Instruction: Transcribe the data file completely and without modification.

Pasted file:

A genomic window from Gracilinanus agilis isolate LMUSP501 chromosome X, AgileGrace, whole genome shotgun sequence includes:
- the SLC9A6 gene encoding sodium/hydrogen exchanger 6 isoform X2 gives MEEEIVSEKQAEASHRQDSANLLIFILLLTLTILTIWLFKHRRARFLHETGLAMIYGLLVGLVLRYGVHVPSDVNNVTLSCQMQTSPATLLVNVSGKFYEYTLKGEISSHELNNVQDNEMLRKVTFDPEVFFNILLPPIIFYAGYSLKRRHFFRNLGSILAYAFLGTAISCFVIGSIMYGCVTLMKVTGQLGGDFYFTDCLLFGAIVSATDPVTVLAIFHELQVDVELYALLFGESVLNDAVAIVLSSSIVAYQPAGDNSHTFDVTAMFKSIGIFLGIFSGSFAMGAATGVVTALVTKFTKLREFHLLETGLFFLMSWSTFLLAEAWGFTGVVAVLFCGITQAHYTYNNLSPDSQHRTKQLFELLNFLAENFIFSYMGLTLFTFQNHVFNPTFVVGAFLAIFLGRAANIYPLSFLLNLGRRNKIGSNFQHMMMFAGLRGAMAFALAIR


A genomic window from Gracilinanus agilis isolate LMUSP501 chromosome X, AgileGrace, whole genome shotgun sequence includes:
- the SLC9A6 gene encoding sodium/hydrogen exchanger 6 isoform X2 gives MEEEIVSEKQAEASHRQDSANLLIFILLLTLTILTIWLFKHRRARFLHETGLAMIYGLLVGLVLRYGVHVPSDVNNVTLSCQMQTSPATLLVNVSGKFYEYTLKGEISSHELNNVQDNEMLRKVTFDPEVFFNILLPPIIFYAGYSLKRRHFFRNLGSILAYAFLGTAISCFVIGSIMYGCVTLMKVTGQLGGDFYFTDCLLFGAIVSATDPVTVLAIFHELQVDVELYALLFGESVLNDAVAIVLSSSIVAYQPAGDNSHTFDVTAMFKSIGIFLGIFSGSFAMGAATGVVTALVTKFTKLREFHLLETGLFFLMSWSTFLLAEAWGFTGVVAVLFCGITQAHYTYNNLSPDSQHRTKQLFELLNFLAENFIFSYMGLTLFTFQNHVFNPTFVVGAFLAIFLGRAANIYPLSFLLNLGRRNKIGSNFQHMMMFAGLRGAMAFALAIR